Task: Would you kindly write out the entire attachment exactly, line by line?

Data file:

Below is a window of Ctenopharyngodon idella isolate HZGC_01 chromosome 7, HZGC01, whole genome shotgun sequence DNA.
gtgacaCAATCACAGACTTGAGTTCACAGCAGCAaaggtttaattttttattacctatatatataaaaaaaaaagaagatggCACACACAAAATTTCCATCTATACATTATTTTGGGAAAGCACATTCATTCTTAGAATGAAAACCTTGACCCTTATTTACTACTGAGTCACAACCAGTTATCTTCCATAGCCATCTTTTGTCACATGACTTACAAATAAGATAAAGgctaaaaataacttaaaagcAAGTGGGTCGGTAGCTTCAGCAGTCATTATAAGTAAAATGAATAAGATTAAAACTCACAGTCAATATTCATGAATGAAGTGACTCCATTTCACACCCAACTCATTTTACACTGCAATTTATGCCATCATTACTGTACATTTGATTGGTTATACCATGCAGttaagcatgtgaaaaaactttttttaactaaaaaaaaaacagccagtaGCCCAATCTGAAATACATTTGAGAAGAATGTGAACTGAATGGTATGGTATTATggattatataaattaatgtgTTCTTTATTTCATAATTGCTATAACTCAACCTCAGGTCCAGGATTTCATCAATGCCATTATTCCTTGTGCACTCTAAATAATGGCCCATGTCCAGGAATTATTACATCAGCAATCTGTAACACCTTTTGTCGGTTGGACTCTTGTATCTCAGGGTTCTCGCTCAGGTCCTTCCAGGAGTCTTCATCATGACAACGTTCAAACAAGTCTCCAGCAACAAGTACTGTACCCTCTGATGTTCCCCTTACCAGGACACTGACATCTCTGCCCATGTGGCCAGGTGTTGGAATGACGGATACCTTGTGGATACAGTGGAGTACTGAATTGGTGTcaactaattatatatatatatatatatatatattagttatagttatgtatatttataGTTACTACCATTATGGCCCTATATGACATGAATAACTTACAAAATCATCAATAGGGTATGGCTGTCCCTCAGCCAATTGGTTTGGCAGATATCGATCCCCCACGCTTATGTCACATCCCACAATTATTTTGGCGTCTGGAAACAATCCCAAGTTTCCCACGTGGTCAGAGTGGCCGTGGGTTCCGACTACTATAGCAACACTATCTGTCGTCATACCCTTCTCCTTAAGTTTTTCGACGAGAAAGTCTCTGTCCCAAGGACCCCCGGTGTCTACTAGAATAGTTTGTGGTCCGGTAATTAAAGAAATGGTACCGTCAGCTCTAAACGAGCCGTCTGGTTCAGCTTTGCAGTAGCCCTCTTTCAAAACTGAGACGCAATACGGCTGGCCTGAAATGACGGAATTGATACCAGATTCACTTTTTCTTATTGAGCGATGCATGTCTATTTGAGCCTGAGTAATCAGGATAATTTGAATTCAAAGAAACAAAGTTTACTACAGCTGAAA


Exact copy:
Below is a window of Ctenopharyngodon idella isolate HZGC_01 chromosome 7, HZGC01, whole genome shotgun sequence DNA.
gtgacaCAATCACAGACTTGAGTTCACAGCAGCAaaggtttaattttttattacctatatatataaaaaaaaaagaagatggCACACACAAAATTTCCATCTATACATTATTTTGGGAAAGCACATTCATTCTTAGAATGAAAACCTTGACCCTTATTTACTACTGAGTCACAACCAGTTATCTTCCATAGCCATCTTTTGTCACATGACTTACAAATAAGATAAAGgctaaaaataacttaaaagcAAGTGGGTCGGTAGCTTCAGCAGTCATTATAAGTAAAATGAATAAGATTAAAACTCACAGTCAATATTCATGAATGAAGTGACTCCATTTCACACCCAACTCATTTTACACTGCAATTTATGCCATCATTACTGTACATTTGATTGGTTATACCATGCAGttaagcatgtgaaaaaactttttttaactaaaaaaaaaacagccagtaGCCCAATCTGAAATACATTTGAGAAGAATGTGAACTGAATGGTATGGTATTATggattatataaattaatgtgTTCTTTATTTCATAATTGCTATAACTCAACCTCAGGTCCAGGATTTCATCAATGCCATTATTCCTTGTGCACTCTAAATAATGGCCCATGTCCAGGAATTATTACATCAGCAATCTGTAACACCTTTTGTCGGTTGGACTCTTGTATCTCAGGGTTCTCGCTCAGGTCCTTCCAGGAGTCTTCATCATGACAACGTTCAAACAAGTCTCCAGCAACAAGTACTGTACCCTCTGATGTTCCCCTTACCAGGACACTGACATCTCTGCCCATGTGGCCAGGTGTTGGAATGACGGATACCTTGTGGATACAGTGGAGTACTGAATTGGTGTcaactaattatatatatatatatatatatatattagttatagttatgtatatttataGTTACTACCATTATGGCCCTATATGACATGAATAACTTACAAAATCATCAATAGGGTATGGCTGTCCCTCAGCCAATTGGTTTGGCAGATATCGATCCCCCACGCTTATGTCACATCCCACAATTATTTTGGCGTCTGGAAACAATCCCAAGTTTCCCACGTGGTCAGAGTGGCCGTGGGTTCCGACTACTATAGCAACACTATCTGTCGTCATACCCTTCTCCTTAAGTTTTTCGACGAGAAAGTCTCTGTCCCAAGGACCCCCGGTGTCTACTAGAATAGTTTGTGGTCCGGTAATTAAAGAAATGGTACCGTCAGCTCTAAACGAGCCGTCTGGTTCAGCTTTGCAGTAGCCCTCTTTCAAAACTGAGACGCAATACGGCTGGCCTGAAATGACGGAATTGATACCAGATTCACTTTTTCTTATTGAGCGATGCATGTCTATTTGAGCCTGAGTAATCAGGATAATTTGAATTCAAAGAAACAAAGTTTACTACAGCTGAAA